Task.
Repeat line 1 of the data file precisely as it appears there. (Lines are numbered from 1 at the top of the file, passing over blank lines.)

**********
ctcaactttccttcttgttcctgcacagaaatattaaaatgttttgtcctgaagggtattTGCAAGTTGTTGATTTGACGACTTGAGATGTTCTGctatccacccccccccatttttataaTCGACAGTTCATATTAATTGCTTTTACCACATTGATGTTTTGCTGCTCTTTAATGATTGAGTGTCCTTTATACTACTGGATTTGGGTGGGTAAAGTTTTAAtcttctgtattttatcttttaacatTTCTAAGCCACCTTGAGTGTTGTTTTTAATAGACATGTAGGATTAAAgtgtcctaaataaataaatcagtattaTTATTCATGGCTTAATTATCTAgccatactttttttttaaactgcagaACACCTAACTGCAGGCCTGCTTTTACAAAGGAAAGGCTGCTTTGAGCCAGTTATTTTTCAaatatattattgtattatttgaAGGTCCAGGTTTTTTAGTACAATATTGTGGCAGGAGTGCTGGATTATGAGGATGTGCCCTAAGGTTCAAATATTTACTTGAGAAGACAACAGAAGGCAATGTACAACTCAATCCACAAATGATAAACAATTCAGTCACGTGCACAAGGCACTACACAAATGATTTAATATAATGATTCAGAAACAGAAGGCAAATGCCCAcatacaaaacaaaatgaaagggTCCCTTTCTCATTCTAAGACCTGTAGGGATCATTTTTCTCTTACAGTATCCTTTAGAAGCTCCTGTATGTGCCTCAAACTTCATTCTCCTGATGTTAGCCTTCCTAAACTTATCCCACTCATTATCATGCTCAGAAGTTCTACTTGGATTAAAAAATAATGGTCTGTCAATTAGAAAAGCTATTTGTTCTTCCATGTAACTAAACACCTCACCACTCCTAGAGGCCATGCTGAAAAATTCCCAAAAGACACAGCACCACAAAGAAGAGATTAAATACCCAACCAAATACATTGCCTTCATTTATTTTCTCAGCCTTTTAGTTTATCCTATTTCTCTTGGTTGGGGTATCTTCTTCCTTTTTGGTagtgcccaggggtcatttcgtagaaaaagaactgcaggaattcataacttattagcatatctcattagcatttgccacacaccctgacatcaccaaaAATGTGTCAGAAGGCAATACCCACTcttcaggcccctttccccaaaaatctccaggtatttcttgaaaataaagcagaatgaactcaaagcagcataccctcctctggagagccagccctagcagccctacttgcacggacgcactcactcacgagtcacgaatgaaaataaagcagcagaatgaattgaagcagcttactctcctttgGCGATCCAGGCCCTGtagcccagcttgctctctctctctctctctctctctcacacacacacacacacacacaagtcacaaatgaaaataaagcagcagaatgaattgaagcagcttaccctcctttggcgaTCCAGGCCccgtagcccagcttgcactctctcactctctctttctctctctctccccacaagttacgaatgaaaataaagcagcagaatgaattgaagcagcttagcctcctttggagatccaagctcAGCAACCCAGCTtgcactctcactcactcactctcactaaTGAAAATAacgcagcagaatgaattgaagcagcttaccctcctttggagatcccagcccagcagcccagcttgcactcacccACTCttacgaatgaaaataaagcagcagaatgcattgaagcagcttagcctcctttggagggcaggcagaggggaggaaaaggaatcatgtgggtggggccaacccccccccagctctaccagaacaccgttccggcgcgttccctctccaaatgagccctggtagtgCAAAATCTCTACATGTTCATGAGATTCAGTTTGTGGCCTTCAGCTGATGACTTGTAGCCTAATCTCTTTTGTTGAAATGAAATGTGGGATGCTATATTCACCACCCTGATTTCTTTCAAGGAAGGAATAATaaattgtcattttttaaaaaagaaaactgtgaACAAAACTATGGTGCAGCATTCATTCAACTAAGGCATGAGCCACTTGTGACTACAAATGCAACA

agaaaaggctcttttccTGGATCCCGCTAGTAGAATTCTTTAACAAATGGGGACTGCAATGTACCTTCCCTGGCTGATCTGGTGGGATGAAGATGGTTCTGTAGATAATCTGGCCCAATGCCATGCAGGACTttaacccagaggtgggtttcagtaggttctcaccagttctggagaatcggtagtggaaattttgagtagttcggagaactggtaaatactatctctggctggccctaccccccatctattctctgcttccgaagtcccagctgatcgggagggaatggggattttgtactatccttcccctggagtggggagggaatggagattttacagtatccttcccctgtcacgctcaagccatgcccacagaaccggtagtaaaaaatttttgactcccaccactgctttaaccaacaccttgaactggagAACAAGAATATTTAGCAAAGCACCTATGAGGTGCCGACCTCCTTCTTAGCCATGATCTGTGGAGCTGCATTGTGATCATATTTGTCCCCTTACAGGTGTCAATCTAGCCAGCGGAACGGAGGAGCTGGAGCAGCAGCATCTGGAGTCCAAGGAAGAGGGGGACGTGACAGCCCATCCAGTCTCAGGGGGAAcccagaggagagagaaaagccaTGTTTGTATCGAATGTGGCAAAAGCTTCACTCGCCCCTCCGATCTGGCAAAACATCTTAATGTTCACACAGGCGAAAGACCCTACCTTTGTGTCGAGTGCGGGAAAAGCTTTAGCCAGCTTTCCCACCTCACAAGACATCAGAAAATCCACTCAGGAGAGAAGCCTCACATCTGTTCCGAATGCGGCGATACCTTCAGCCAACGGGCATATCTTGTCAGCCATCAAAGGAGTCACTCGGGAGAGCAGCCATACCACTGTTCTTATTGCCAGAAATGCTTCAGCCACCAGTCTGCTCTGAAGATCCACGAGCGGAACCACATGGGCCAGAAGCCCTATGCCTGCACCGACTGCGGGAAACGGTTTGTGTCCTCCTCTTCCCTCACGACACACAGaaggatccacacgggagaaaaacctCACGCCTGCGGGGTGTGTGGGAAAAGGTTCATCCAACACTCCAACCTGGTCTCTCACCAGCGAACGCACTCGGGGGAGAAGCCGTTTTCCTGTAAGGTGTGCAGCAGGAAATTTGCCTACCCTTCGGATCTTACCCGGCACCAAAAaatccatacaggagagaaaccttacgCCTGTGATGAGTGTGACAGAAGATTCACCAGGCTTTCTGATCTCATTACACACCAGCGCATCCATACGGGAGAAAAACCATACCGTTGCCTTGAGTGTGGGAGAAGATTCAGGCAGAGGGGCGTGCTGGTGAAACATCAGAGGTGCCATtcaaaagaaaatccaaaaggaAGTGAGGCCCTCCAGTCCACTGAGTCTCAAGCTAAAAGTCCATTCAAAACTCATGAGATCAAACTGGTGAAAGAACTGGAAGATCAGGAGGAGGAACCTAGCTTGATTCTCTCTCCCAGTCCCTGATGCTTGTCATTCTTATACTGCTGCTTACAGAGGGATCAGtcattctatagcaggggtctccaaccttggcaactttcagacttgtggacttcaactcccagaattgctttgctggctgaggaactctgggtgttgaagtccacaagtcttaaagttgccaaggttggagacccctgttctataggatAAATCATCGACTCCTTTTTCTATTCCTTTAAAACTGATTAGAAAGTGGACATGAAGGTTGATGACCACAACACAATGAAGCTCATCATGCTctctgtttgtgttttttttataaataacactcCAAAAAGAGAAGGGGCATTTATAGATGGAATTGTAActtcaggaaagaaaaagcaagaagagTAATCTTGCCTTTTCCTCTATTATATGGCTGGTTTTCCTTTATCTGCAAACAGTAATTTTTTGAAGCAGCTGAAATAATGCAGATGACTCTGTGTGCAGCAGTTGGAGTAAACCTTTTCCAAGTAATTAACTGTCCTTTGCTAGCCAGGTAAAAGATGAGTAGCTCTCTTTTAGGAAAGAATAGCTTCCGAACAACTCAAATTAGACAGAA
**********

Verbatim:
ctcaactttccttcttgttcctgcacagaaatattaaaatgttttgtcctgaagggtattTGCAAGTTGTTGATTTGACGACTTGAGATGTTCTGctatccacccccccccatttttataaTCGACAGTTCATATTAATTGCTTTTACCACATTGATGTTTTGCTGCTCTTTAATGATTGAGTGTCCTTTATACTACTGGATTTGGGTGGGTAAAGTTTTAAtcttctgtattttatcttttaacatTTCTAAGCCACCTTGAGTGTTGTTTTTAATAGACATGTAGGATTAAAgtgtcctaaataaataaatcagtattaTTATTCATGGCTTAATTATCTAgccatactttttttttaaactgcagaACACCTAACTGCAGGCCTGCTTTTACAAAGGAAAGGCTGCTTTGAGCCAGTTATTTTTCAaatatattattgtattatttgaAGGTCCAGGTTTTTTAGTACAATATTGTGGCAGGAGTGCTGGATTATGAGGATGTGCCCTAAGGTTCAAATATTTACTTGAGAAGACAACAGAAGGCAATGTACAACTCAATCCACAAATGATAAACAATTCAGTCACGTGCACAAGGCACTACACAAATGATTTAATATAATGATTCAGAAACAGAAGGCAAATGCCCAcatacaaaacaaaatgaaagggTCCCTTTCTCATTCTAAGACCTGTAGGGATCATTTTTCTCTTACAGTATCCTTTAGAAGCTCCTGTATGTGCCTCAAACTTCATTCTCCTGATGTTAGCCTTCCTAAACTTATCCCACTCATTATCATGCTCAGAAGTTCTACTTGGATTAAAAAATAATGGTCTGTCAATTAGAAAAGCTATTTGTTCTTCCATGTAACTAAACACCTCACCACTCCTAGAGGCCATGCTGAAAAATTCCCAAAAGACACAGCACCACAAAGAAGAGATTAAATACCCAACCAAATACATTGCCTTCATTTATTTTCTCAGCCTTTTAGTTTATCCTATTTCTCTTGGTTGGGGTATCTTCTTCCTTTTTGGTagtgcccaggggtcatttcgtagaaaaagaactgcaggaattcataacttattagcatatctcattagcatttgccacacaccctgacatcaccaaaAATGTGTCAGAAGGCAATACCCACTcttcaggcccctttccccaaaaatctccaggtatttcttgaaaataaagcagaatgaactcaaagcagcataccctcctctggagagccagccctagcagccctacttgcacggacgcactcactcacgagtcacgaatgaaaataaagcagcagaatgaattgaagcagcttactctcctttgGCGATCCAGGCCCTGtagcccagcttgctctctctctctctctctctctctcacacacacacacacacacacaagtcacaaatgaaaataaagcagcagaatgaattgaagcagcttaccctcctttggcgaTCCAGGCCccgtagcccagcttgcactctctcactctctctttctctctctctccccacaagttacgaatgaaaataaagcagcagaatgaattgaagcagcttagcctcctttggagatccaagctcAGCAACCCAGCTtgcactctcactcactcactctcactaaTGAAAATAacgcagcagaatgaattgaagcagcttaccctcctttggagatcccagcccagcagcccagcttgcactcacccACTCttacgaatgaaaataaagcagcagaatgcattgaagcagcttagcctcctttggagggcaggcagaggggaggaaaaggaatcatgtgggtggggccaacccccccccagctctaccagaacaccgttccggcgcgttccctctccaaatgagccctggtagtgCAAAATCTCTACATGTTCATGAGATTCAGTTTGTGGCCTTCAGCTGATGACTTGTAGCCTAATCTCTTTTGTTGAAATGAAATGTGGGATGCTATATTCACCACCCTGATTTCTTTCAAGGAAGGAATAATaaattgtcattttttaaaaaagaaaactgtgaACAAAACTATGGTGCAGCATTCATTCAACTAAGGCATGAGCCACTTGTGACTACAAATGCAACA